What About the Dangers? 
“Personally, I’ve never had anyone injured in my yoga class” Lulia points out “But I have seen much damage done in yoga, especially with adults and not with children”. Due to their competitive nature, someadults may go into classes that are not meant for them, and might push past their limits simply because they want to prove to be better than their neighbor. 

“Children don’t have this in their practice” Lulia explains, “Their bodies are much more malleable, and they are less prone to physical injury because their bones are softer”. Lulia assures: “When the teacher is properly trained to teach yoga, no injuries should take place in class”. 

When Yoga Embraces Everyone 
We’ve established that yoga enhances focus and the physical well being of children with regular needs, but what about children with learning disabilities? Might they benefit as well? 

“Absolutely” Lulia assures us, “Yoga is a way of life, and it can access everybody: It has no age, race, or gender, and it could definitely be practiced by someone with a learning disability”. 

  • ADHD

“Children with ADHD for instance simply have more energy and really haven’t been given the skillset to handle this energy in a productive way” Lulia adds. Studies suggest that yoga may serve as a complementary treatment for these children who are already stabilized on medication (Harrison et al., 2004; Jensen & Kenny, 2004).Lulia, however, contends to the idea of medication and instead suggests that: “Medication is a Band-Aid. Yoga, on the other hand, gives them the skills to use what they are born with to the best of their ability without being judged.”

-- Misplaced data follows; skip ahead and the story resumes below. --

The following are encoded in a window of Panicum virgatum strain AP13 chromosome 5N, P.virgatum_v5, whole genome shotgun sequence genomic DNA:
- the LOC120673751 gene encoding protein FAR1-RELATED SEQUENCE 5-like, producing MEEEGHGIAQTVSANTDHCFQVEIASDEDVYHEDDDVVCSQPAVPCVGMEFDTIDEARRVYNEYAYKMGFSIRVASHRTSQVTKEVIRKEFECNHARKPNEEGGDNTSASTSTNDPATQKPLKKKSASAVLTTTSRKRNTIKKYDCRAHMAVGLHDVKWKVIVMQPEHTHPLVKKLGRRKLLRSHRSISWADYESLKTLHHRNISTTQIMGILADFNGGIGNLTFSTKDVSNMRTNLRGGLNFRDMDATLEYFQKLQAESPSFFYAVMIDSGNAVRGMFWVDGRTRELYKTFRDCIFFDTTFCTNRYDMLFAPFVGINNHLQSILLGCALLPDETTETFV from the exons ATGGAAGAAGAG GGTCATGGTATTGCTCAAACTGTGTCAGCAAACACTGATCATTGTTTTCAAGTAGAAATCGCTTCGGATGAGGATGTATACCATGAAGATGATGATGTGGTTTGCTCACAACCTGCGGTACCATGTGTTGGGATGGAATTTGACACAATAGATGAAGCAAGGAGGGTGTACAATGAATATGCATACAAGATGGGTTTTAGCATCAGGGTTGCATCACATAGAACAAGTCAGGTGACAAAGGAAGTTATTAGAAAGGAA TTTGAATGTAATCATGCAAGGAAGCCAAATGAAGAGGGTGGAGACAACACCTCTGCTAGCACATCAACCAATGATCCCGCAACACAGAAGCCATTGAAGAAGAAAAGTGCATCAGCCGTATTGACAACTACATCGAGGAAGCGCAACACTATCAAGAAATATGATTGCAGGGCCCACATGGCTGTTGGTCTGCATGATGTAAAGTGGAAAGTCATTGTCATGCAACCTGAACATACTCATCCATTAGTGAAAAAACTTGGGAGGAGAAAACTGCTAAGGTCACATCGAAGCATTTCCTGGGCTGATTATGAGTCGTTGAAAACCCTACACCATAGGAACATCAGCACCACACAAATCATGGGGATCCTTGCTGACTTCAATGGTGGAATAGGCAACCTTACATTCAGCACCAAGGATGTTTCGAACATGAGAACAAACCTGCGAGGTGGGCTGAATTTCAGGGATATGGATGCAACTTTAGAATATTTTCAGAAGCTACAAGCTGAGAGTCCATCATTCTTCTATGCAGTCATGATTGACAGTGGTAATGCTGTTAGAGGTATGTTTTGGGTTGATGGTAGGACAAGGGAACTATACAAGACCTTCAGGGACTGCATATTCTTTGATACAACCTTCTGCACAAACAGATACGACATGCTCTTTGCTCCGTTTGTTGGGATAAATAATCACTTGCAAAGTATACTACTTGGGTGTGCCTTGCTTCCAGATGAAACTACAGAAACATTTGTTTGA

• Dyslexia

“The coordination of the left side with the right side that is practiced in the poses is helpful for training the brain to differentiate and work with both sides equally” Lulia explains, “Yoga would help in coping with frustration that might come up from dyslexia, and it would certainly encourage and reinforce how different each and every child is.”

  • Physical Disabilities